There’s a lot of early maneuvering about entitlement reform happening on Capitol Hill, and as is perennially the case in Washington, “entitlement reform” translates into Social Security cuts.
Progressives won’t abide by that, but if a bipartisan consensus forms around it, they may be outnumbered.
But a recent fundraising letter from Sen. Claire McCaskill (D-MO) should cheer them a bit.
“I don’t think anyone is going to propose cutting Social Security benefits — if they do, I’ll vote against those cuts,” she writes.
You can read the entire letter below.
McCaskill is a moderate Dem in a swing state, who’s in cycle this election season. This suggests the poltiifcs of Social Security is still on the side of those who don’t want to see benefit cuts. McCaskill, and others in her position, are expected to be weak links by virute of their political situations back home and the constant drumbeat for spending cuts in Washington. But she apparently isn’t one.
She sent it in the context of the current spending fight — and by all accounts entitlements aren’t a part of that debate. But that’s a pretty firm position to take, which will matter if and when Social Security does become part of the debate over the debt limit, or the 2012 budget.
Wow — what a response!
Last week I sent you a survey to get your input on budget priorities, and over 5,000 folks responded. I can’t tell you how helpful your feedback has been — especially right now, as fellow Democrats and I are doing everything we can to avert a disastrous government shutdown.
Your voice has been with me in Washington this week during budget discussions — but I need your support at home, too. Make a contribution of $5 or more now to help my campaign lay the groundwork to keep fighting for you.
As a group, you told me that education, Medicare, and Social Security were top priorities — I couldn’t agree more. And I heard your concerns about environmental protection and health care coverage. In addition, you told me that we could afford cuts to Homeland Security, foreign aid, military/defense, and corporate tax breaks/subsidies.
This week we have a lot of tough decisions to make — but I can tell you a few things for sure:
1. I don’t think anyone is going to propose cutting Social Security benefits — if they do, I’ll vote against those cuts.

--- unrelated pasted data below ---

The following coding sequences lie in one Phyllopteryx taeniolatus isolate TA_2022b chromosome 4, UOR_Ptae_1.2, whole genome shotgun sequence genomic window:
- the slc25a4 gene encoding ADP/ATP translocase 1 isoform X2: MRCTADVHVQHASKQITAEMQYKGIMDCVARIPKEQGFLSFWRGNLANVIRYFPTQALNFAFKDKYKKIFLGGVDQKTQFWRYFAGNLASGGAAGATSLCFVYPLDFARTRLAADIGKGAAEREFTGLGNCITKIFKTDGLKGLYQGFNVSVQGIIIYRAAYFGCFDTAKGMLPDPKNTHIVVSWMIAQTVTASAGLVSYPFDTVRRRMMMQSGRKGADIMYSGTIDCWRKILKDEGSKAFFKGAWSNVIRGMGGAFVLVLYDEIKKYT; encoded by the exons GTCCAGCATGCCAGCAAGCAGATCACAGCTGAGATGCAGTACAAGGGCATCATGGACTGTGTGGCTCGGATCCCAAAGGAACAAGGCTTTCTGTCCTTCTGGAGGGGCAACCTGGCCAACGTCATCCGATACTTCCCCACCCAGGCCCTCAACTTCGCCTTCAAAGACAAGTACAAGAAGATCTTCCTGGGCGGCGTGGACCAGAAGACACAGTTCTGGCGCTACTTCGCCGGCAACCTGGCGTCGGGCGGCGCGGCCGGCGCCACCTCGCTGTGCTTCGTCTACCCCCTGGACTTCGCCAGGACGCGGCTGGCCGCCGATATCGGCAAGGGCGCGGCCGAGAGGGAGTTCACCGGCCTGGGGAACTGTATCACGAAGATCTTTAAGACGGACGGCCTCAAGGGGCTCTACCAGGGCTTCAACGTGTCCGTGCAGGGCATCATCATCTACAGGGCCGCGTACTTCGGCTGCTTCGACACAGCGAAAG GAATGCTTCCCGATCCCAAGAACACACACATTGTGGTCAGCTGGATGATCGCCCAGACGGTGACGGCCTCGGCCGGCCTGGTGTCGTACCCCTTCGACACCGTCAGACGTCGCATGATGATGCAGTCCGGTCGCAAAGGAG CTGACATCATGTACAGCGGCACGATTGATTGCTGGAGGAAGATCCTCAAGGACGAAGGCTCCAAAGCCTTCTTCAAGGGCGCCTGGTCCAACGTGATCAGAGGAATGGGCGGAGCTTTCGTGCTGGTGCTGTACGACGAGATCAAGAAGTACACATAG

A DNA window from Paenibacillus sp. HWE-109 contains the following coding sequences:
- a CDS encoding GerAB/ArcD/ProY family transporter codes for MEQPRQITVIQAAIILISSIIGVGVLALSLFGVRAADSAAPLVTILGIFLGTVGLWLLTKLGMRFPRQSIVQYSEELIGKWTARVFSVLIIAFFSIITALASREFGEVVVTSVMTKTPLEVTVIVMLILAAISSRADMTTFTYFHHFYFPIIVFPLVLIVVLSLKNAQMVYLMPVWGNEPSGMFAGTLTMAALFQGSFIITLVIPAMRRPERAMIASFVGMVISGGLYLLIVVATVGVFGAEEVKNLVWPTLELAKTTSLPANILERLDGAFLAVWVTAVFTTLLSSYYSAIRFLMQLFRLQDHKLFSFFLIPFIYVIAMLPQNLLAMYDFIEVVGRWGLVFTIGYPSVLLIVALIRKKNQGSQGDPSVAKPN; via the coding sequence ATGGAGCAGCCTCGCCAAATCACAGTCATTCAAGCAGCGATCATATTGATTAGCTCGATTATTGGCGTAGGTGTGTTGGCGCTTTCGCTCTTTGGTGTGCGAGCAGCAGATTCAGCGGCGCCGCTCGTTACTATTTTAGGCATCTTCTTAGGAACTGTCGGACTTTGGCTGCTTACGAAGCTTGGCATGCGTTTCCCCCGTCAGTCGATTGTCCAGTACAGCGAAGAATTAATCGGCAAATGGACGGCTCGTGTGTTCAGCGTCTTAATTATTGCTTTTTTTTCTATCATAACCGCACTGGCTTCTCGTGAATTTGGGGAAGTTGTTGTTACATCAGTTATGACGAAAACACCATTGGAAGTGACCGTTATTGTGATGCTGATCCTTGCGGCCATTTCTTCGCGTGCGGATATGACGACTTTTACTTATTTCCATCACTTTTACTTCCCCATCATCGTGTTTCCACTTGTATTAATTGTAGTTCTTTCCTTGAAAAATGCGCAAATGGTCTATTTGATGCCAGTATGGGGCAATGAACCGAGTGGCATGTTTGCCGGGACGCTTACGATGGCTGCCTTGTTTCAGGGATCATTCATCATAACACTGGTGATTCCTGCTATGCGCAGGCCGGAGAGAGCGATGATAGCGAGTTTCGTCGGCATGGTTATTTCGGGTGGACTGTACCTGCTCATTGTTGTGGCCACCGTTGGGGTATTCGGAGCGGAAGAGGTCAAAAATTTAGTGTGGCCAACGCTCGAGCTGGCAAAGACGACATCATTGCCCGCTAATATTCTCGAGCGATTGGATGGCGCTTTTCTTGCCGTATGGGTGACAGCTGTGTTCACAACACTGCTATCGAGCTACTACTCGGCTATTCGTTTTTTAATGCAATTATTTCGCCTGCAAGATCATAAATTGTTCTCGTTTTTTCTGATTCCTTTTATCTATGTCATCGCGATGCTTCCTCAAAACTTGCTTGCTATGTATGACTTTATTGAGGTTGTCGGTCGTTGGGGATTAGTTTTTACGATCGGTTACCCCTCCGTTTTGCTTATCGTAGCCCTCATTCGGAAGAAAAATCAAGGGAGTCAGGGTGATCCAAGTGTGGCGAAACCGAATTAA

2. I’m going to do everything I can to protect core education programs — but, as with most parts of the budget, I’m looking for ways to be more efficient in the administration of these important programs.
3. I agree that we absolutely need cuts in the discretionary defense budget — we just cannot tolerate any more Pentagon waste.
4. One of the first items on the chopping block should be subsidies for big oil corporations which are among the richest and most profitable companies in the world.
You can count on me to keep focused on our priorities as we start this tug-of-war on the budget. Help me keep fighting for our values with a contribution of $5 to my campaign now — right now when we set the stage for the kind of race we want to run.
Kristine D., one of my Facebook friends, said in response to the priorities: “Thanks for asking us what ‘we, the people’ want.”
You’re welcome! To get our deficit under control, the reality is that we’re going to have to make a lot of painful cuts that will impact lots of Missourians. That’s why I ask to hear directly from you — through our email survey, through Facebook and Twitter, at the town hall meetings I held last week in Franklin County, Columbia, and Blue Springs.
Thank you for sharing your thoughts with me — and trusting me to get the job done. Now, help my campaign keep the fight going with a contribution of $5.
Thank you again.
Brian Beutler is TPM's senior congressional reporter. Since 2009, he's led coverage of health care reform, Wall Street reform, taxes, the GOP budget, the government shutdown fight, and the debt limit fight. He can be reached at firstname.lastname@example.org.